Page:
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The crew of the B-17 “Flying Fortress” bomber asked to make an immediate landing due to an engine problem just prior to crashing Wednesday morning, according to audio transmissions recorded by the website LiveATC.net.

Listen to the audio:

The communication between the crew of the B-17 and air traffic controllers provide some insight into the final moments of the flight, which ended in a fiery crash at Bradley International Airport in Windsor Locks, Conn.

Three crew members and 10 passengers were aboard the World War II-era plane, which was owned by the Collings Foundation, a nonprofit based in Stow, Mass., that offers plane rides to the public as part of its “Wings of Freedom Tour.”


Just prior to the tragic crash, a pilot on the B-17 asked for permission to return to the airport.

“We’d like to return to the field,” he said.

“And what’s the reason for coming back?” an air traffic controller asked.

“Number 4 engine, we’d like to return and blow it out.”

Air traffic control then had to make sure a runway was clear for the plane to land.

“You can proceed to runway 6,” an air traffic controller said. “And you said you need an immediate landing?”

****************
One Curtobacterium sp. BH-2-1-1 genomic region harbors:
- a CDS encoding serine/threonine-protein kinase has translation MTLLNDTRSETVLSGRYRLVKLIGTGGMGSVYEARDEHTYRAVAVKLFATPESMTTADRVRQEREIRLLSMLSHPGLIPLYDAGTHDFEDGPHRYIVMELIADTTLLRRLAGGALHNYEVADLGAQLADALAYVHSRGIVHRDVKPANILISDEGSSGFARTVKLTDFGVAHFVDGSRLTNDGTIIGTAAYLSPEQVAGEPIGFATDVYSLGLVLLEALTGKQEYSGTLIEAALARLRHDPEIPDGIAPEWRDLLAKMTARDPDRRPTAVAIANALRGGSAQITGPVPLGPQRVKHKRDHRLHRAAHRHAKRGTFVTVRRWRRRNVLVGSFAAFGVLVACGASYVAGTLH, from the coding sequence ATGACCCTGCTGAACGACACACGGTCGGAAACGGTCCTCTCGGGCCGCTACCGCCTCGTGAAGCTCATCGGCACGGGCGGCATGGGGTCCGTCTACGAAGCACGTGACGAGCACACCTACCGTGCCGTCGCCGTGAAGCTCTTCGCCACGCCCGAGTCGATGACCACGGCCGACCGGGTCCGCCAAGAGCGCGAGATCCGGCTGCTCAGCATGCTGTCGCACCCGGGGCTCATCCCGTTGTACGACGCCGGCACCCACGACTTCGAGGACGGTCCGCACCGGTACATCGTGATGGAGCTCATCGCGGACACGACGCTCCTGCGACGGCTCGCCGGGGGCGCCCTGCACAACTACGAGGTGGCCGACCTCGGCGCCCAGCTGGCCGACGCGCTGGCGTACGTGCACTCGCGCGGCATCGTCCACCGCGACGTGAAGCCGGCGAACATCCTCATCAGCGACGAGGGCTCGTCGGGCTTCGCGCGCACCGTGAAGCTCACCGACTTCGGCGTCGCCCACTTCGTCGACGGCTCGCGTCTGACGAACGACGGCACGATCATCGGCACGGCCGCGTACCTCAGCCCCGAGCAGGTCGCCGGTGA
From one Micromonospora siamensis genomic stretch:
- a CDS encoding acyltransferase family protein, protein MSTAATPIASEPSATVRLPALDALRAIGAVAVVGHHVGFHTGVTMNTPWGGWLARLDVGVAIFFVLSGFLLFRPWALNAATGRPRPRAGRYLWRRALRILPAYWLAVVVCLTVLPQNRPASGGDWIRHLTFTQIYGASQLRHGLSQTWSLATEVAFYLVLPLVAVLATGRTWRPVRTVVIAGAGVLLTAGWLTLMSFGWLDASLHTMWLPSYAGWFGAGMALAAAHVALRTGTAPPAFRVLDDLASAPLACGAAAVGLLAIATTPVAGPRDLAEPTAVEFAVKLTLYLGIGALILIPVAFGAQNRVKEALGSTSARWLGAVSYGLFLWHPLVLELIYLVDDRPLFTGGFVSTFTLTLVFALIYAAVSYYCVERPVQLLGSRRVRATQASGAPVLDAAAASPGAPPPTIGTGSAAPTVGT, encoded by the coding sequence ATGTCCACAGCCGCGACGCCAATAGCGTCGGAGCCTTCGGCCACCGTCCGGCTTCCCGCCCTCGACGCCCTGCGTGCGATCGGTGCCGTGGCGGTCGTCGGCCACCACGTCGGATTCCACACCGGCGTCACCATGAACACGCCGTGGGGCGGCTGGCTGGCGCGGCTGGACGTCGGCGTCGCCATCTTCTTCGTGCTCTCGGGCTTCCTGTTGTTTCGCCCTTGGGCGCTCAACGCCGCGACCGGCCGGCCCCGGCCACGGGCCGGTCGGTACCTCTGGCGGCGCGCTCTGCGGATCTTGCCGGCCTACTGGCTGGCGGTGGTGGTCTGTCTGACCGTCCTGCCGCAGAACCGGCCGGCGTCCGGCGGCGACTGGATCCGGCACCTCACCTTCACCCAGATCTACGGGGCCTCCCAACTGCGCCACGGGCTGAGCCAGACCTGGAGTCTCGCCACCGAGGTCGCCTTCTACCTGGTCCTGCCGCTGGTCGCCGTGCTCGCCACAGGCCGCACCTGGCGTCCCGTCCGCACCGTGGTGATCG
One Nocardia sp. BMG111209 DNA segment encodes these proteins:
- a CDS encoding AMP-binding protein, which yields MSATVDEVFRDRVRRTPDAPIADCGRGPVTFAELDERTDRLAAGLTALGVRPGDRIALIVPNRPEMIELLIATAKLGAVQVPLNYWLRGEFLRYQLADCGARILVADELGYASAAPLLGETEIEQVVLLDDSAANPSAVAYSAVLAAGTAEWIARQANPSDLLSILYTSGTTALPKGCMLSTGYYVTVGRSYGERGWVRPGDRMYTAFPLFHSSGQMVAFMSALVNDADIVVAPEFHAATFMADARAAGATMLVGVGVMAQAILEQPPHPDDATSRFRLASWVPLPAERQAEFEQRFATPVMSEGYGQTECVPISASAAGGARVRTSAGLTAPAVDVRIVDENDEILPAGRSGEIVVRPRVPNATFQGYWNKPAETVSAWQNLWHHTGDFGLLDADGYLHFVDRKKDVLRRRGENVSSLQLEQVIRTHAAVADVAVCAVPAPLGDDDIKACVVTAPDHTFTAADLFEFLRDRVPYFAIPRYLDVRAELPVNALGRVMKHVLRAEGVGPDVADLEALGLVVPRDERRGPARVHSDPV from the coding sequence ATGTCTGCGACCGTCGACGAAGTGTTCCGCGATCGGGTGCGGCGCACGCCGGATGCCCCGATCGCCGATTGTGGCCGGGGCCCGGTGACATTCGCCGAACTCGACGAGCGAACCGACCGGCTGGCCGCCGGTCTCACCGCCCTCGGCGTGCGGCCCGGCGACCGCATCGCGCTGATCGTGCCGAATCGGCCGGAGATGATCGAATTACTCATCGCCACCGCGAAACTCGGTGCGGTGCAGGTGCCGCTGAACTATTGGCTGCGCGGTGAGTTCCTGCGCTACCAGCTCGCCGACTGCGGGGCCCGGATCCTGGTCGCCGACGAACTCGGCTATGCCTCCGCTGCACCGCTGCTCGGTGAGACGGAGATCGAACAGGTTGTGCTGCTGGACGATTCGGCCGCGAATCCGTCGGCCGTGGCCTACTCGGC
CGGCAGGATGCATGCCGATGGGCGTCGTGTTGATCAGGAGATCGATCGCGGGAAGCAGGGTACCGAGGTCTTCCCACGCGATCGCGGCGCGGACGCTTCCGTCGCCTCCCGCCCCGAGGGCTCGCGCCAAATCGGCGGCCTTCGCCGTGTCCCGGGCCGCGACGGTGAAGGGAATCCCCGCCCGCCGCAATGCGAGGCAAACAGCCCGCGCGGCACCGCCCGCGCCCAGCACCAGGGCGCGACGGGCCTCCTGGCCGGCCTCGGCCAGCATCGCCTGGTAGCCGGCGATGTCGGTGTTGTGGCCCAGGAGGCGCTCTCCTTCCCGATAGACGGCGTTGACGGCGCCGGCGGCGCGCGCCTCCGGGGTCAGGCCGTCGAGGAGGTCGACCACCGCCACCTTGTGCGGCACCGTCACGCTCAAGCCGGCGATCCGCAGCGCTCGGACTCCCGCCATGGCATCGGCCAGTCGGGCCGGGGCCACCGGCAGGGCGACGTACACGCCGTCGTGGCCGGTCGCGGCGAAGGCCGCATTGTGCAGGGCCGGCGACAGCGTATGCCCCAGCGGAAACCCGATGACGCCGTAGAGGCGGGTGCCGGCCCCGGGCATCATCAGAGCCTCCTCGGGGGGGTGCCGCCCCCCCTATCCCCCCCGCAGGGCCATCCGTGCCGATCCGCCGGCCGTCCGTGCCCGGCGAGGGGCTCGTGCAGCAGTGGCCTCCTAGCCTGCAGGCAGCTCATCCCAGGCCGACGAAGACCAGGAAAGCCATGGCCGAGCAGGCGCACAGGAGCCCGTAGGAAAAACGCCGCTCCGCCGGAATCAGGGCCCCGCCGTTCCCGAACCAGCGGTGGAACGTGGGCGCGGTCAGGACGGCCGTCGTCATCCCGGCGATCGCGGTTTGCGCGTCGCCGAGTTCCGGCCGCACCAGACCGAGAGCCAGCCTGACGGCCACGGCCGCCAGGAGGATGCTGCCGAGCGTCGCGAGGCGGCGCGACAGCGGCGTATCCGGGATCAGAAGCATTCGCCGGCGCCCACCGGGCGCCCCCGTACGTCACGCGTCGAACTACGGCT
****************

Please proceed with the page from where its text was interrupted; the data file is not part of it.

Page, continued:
“When you get a chance, yeah,” replied the pilot on the B-17.

“I just want to make sure because we have jet traffic coming in,” the air traffic controller said. “Can you go or do you need to be on the ground right now?”

A pilot on the B-17 provided an inaudible answer, but apparently made it clear that they needed to land right away.

“You can proceed however necessary for runway 6,” an air traffic controller said.

Moments later, air traffic control asked for an update on how the B-17 was doing.


“Uh, how’s your progress on runway 6?” an air traffic controller asked.

“We’re getting there,” said the pilot.

But the B-17 apparently lost control when it touched down. Officials said the plane struck some stanchions, then veered to the right, and then crossed a grassy area and a taxiway before crashing into a maintenance building.

The plane burst into flames.

Immediately after the crash, an air traffic controller announced the airport was closed.

“Bradley Airport is closed for an aircraft, uh, incident.”

Air traffic controllers asked emergency responders to get to the crash site as soon as possible.

“Bradley tower to all responding vehicles, no matter where you are, proceed to the crash via the quickest way available.”

Emily Sweeney can be reached at esweeney@globe.com. Follow her on Twitter @emilysweeney.